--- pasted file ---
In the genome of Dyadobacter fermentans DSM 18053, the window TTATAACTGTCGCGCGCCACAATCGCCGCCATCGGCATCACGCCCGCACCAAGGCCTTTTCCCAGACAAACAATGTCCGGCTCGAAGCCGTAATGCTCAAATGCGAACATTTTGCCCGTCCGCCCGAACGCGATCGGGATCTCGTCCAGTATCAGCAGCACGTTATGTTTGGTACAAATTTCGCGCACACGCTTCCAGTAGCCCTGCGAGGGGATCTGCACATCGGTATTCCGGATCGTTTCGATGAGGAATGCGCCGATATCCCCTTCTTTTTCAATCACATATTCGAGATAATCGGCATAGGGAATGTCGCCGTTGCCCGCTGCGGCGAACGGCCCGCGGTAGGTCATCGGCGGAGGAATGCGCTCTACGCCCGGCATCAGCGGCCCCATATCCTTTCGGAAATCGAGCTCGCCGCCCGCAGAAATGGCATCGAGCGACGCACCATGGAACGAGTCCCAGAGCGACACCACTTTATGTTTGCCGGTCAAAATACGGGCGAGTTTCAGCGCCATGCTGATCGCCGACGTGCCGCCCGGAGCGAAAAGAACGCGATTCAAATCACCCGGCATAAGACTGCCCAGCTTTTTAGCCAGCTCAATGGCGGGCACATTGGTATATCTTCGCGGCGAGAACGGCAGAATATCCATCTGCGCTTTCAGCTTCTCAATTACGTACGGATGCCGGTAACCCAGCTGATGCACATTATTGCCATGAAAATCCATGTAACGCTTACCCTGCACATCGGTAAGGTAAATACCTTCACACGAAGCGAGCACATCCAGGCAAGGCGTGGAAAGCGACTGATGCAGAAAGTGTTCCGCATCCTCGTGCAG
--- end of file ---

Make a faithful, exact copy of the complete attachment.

In the genome of Dyadobacter fermentans DSM 18053, the window TTATAACTGTCGCGCGCCACAATCGCCGCCATCGGCATCACGCCCGCACCAAGGCCTTTTCCCAGACAAACAATGTCCGGCTCGAAGCCGTAATGCTCAAATGCGAACATTTTGCCCGTCCGCCCGAACGCGATCGGGATCTCGTCCAGTATCAGCAGCACGTTATGTTTGGTACAAATTTCGCGCACACGCTTCCAGTAGCCCTGCGAGGGGATCTGCACATCGGTATTCCGGATCGTTTCGATGAGGAATGCGCCGATATCCCCTTCTTTTTCAATCACATATTCGAGATAATCGGCATAGGGAATGTCGCCGTTGCCCGCTGCGGCGAACGGCCCGCGGTAGGTCATCGGCGGAGGAATGCGCTCTACGCCCGGCATCAGCGGCCCCATATCCTTTCGGAAATCGAGCTCGCCGCCCGCAGAAATGGCATCGAGCGACGCACCATGGAACGAGTCCCAGAGCGACACCACTTTATGTTTGCCGGTCAAAATACGGGCGAGTTTCAGCGCCATGCTGATCGCCGACGTGCCGCCCGGAGCGAAAAGAACGCGATTCAAATCACCCGGCATAAGACTGCCCAGCTTTTTAGCCAGCTCAATGGCGGGCACATTGGTATATCTTCGCGGCGAGAACGGCAGAATATCCATCTGCGCTTTCAGCTTCTCAATTACGTACGGATGCCGGTAACCCAGCTGATGCACATTATTGCCATGAAAATCCATGTAACGCTTACCCTGCACATCGGTAAGGTAAATACCTTCACACGAAGCGAGCACATCCAGGCAAGGCGTGGAAAGCGACTGATGCAGAAAGTGTTCCGCATCCTCGTGCAG